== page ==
Installations > Purl

Purl
Purl
cloth, thread
dimensions variable
2008

Purl, assumes a formlessness of its own. Undulating down the gallery steps and across the floor, Purl, is comprised of modular components which, in turn, are made of layers of cloth built-up under a stitched/drawn surface. While the top fabric is new, the under layers revealed through the translucent surface reflect a longer history, and one that is not solely the artist’s. Honchell received a large donation of fabric and clothing from the son of a woman who was an avid sewer, although the artist and the donor never met. Thus, the found history of another maker has given life to Honchell’s piece. She thinks of it as something akin to organ donation. “I was really struggling in my studio before I received this gift. It revitalized my practice and made me feel intimately connected to someone I will never meet. I am grateful to and curious about the woman whose cloth and garments literally built up this piece.” Purl is an intimate mingling of two women’s sewing practices, one supporting the other.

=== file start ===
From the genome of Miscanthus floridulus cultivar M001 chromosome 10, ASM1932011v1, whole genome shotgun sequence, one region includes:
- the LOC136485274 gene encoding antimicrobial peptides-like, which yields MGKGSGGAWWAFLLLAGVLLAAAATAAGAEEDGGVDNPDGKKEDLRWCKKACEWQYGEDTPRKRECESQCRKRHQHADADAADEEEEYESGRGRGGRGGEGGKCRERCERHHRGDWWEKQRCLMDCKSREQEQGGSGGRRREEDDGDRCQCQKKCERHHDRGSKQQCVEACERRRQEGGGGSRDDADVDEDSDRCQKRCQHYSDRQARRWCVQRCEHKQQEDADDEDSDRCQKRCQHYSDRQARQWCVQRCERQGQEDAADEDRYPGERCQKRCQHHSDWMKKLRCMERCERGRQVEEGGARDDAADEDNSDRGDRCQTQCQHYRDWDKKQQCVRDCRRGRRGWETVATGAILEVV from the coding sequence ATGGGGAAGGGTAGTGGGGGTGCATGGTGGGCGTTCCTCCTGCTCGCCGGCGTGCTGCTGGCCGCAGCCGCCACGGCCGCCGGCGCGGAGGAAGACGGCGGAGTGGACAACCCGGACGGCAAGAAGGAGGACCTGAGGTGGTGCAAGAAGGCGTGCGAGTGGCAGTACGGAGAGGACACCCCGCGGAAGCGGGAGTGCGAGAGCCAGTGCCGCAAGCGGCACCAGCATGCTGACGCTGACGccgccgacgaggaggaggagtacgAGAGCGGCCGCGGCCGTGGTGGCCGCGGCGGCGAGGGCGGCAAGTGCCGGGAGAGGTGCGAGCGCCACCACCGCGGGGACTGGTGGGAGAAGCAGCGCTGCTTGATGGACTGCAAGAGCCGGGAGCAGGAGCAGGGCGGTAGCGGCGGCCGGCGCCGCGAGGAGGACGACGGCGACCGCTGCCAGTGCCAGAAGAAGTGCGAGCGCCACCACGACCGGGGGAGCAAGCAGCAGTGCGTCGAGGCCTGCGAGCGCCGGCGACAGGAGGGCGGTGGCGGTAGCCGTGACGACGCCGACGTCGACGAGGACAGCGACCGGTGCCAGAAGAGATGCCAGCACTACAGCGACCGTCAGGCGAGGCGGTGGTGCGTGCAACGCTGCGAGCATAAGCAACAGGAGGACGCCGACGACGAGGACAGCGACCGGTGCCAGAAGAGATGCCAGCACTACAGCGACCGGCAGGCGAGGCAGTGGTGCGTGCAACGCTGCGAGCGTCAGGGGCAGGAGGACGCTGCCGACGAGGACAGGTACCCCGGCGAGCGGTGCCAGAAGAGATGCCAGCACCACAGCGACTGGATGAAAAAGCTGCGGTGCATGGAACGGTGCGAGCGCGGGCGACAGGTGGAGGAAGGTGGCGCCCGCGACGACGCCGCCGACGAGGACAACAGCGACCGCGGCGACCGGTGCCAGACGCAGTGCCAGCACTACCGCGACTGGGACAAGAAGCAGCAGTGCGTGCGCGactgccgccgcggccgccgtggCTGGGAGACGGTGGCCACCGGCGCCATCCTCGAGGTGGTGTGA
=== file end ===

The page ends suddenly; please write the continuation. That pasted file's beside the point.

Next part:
Honchell explains that the title means, “to move in ripples or with a murmuring sound, to run or rise in circles or eddies, to swirl. It is also the name of a stitch used when knitting, and the top fabrics used in this piece are all elasticized knits.” She uses a stitched line to connect the cloths, and to draw parallels between landscape, topography, and the body. Honchell researched fashion color trending for fall 2007/winter 2008 to determine the palate of the top cloths. The current color trends reflected on the surface exist in contrast the layers below. One can discover a forty-year history of American plaids, disco-era prints, and quaint country calicos just beneath the smooth surface. Purple, a color often described as regal, ornate, imperial, and elaborate, features prominently in the top layer, adding a sense of import to the eccentric archive of cloth underneath. The color shift that occurs on the surface of Purl hints at many things from purple mountains (majesty?) to the fading of a bruise just beneath the surface of your skin.